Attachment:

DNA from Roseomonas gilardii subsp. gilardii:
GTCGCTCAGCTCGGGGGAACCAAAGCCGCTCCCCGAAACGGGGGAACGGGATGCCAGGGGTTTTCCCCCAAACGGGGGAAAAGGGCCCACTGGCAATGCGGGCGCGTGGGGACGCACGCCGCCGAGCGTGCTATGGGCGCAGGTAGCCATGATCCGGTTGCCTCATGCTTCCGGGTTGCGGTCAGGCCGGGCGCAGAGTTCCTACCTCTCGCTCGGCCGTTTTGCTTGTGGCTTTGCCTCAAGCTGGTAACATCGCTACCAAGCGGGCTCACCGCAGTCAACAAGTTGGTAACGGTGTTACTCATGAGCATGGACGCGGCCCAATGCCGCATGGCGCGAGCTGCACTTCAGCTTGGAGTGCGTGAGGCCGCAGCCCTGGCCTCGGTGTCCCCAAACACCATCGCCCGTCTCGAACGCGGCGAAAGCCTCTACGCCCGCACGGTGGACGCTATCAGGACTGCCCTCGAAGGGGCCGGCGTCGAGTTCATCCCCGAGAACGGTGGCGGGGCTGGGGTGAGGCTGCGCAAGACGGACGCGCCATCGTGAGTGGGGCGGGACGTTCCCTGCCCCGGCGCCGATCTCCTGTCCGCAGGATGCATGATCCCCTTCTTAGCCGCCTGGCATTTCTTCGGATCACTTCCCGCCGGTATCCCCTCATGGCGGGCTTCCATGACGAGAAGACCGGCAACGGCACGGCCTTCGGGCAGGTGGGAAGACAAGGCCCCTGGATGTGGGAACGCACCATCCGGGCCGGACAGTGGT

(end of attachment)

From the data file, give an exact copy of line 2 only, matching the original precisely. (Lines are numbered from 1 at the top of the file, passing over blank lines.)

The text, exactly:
GTCGCTCAGCTCGGGGGAACCAAAGCCGCTCCCCGAAACGGGGGAACGGGATGCCAGGGGTTTTCCCCCAAACGGGGGAAAAGGGCCCACTGGCAATGCGGGCGCGTGGGGACGCACGCCGCCGAGCGTGCTATGGGCGCAGGTAGCCATGATCCGGTTGCCTCATGCTTCCGGGTTGCGGTCAGGCCGGGCGCAGAGTTCCTACCTCTCGCTCGGCCGTTTTGCTTGTGGCTTTGCCTCAAGCTGGTAACATCGCTACCAAGCGGGCTCACCGCAGTCAACAAGTTGGTAACGGTGTTACTCATGAGCATGGACGCGGCCCAATGCCGCATGGCGCGAGCTGCACTTCAGCTTGGAGTGCGTGAGGCCGCAGCCCTGGCCTCGGTGTCCCCAAACACCATCGCCCGTCTCGAACGCGGCGAAAGCCTCTACGCCCGCACGGTGGACGCTATCAGGACTGCCCTCGAAGGGGCCGGCGTCGAGTTCATCCCCGAGAACGGTGGCGGGGCTGGGGTGAGGCTGCGCAAGACGGACGCGCCATCGTGAGTGGGGCGGGACGTTCCCTGCCCCGGCGCCGATCTCCTGTCCGCAGGATGCATGATCCCCTTCTTAGCCGCCTGGCATTTCTTCGGATCACTTCCCGCCGGTATCCCCTCATGGCGGGCTTCCATGACGAGAAGACCGGCAACGGCACGGCCTTCGGGCAGGTGGGAAGACAAGGCCCCTGGATGTGGGAACGCACCATCCGGGCCGGACAGTGGT